Logan remains an uncertain choice in my view, and the cynic in me wonders if, like the recent return of Anne Robinson to Watchdog, it’s not more about getting fuller value from an expensively contracted presenter – her TV commitments having dwindled a little with the decline in quantity of live football on the BBC.

Richard Bacon is less of an issue to me, and I well remember the howls of protest that met with Simon Mayo’s arrival at Five Live. They proved to be completely unfounded. But as Wells indicated, he will need to “step up” his game when he makes the move in January.

I was interested in Stephen Nolan’s situation. By far the worst programme on the station, with its pointless “White v Black” arguments which tend to go along the lines of this:

Caller A: “White is definitely better than black. It’s so much whiter!”

Nolan: “How can you say that when black is so dark? That makes no sense at all!”

Caller B: “No. Black is definitely better than white. The darkness of it wins everytime.”

Nolan: “I can’t believe you said that. White is surely the most light of the two and clearly better.”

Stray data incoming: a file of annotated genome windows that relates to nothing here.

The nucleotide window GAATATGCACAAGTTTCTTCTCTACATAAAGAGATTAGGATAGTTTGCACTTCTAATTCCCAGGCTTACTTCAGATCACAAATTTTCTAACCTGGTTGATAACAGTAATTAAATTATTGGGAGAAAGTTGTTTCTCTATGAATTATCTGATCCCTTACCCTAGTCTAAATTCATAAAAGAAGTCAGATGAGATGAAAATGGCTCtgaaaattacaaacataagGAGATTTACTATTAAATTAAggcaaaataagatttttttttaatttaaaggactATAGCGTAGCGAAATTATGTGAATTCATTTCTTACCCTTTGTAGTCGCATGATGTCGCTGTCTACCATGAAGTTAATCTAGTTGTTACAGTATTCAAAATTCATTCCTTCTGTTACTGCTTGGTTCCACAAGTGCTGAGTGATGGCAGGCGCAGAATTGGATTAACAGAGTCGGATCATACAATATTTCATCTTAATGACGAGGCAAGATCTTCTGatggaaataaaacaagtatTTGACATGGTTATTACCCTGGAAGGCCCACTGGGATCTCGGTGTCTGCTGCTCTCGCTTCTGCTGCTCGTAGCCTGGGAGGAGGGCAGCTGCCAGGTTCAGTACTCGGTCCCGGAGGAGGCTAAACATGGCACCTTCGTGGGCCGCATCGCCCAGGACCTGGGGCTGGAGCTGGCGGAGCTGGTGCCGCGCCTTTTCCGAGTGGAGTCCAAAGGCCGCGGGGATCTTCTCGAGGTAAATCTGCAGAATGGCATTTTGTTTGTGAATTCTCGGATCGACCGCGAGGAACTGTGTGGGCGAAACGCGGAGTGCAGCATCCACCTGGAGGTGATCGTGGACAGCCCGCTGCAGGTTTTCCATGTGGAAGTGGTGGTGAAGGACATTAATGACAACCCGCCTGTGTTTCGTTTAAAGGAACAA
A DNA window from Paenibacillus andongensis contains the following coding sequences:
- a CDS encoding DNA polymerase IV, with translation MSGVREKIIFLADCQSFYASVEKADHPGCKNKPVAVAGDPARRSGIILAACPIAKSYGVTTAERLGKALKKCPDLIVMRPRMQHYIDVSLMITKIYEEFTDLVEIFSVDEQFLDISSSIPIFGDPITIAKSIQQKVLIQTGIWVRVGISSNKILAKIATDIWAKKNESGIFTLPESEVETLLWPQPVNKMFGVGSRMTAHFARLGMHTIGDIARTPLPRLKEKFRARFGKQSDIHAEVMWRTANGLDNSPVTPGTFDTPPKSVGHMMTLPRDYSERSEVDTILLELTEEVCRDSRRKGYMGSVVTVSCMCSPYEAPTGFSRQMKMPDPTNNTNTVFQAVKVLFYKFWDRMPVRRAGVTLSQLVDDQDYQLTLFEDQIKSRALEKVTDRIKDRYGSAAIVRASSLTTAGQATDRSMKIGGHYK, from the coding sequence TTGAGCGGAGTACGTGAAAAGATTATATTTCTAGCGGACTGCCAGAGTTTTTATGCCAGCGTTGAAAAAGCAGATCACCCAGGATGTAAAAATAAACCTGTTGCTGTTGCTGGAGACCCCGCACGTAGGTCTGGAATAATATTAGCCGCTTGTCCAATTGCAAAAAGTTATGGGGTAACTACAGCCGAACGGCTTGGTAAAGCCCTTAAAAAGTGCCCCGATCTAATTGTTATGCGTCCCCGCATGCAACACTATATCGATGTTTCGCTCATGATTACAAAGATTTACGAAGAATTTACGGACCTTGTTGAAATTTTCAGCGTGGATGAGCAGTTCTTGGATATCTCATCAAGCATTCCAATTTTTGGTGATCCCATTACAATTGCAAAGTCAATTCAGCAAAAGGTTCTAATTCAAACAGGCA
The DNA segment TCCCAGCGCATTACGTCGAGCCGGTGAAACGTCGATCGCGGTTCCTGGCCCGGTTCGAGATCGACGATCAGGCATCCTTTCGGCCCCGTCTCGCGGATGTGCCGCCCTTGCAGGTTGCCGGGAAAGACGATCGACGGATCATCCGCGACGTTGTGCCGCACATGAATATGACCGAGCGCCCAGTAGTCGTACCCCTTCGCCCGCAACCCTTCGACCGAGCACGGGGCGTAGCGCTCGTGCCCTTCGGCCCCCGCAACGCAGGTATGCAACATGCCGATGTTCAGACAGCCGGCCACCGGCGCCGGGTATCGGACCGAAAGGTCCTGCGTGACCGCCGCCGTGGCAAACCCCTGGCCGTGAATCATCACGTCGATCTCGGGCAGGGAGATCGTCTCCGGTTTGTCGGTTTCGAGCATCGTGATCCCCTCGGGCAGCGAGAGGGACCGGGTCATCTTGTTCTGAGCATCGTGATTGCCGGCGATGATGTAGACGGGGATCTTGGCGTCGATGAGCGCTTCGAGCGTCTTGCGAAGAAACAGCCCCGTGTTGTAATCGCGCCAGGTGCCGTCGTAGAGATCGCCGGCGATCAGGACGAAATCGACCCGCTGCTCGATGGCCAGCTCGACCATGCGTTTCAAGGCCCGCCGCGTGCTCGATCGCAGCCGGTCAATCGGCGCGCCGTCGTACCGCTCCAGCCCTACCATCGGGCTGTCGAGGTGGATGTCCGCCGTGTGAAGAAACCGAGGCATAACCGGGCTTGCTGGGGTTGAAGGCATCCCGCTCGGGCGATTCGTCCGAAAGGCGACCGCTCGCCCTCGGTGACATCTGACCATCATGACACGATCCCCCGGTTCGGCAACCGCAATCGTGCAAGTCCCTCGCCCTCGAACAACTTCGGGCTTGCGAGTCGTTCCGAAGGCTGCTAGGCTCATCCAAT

Repeat – ad nauseum.

Specious though those arguments are, they’re nothing to the waste of flying Nolan across the Irish Sea to Manchester each week where his show is made and broadcast from. Nolan is a broadcaster on BBC Radio Ulster each weekday morning, and so on Friday he hops on plane to Manchester to make his weekend shows.

Having heard that “Down the Line” interviews needn’t be so bad, Five Live still feels the need to make his show out of Manchester rather than Belfast even though it’s technically perfectly straightforward for a predominantly phone-in show to come from pretty much anywhere. Yes – his production team are in Manchester, but there can’t be that many of them, and it just seems a waste.

Van Klaveren was adamant that presenters would not be trained or flown up to Manchester and put up in hotels. If they retained homes in the South East, that was their lookout.

Interestingly, this question cropped up again in a Q&A session with him on one of the BBC’s blog pages later in the week. And once again van Klaveren stoutly defended it.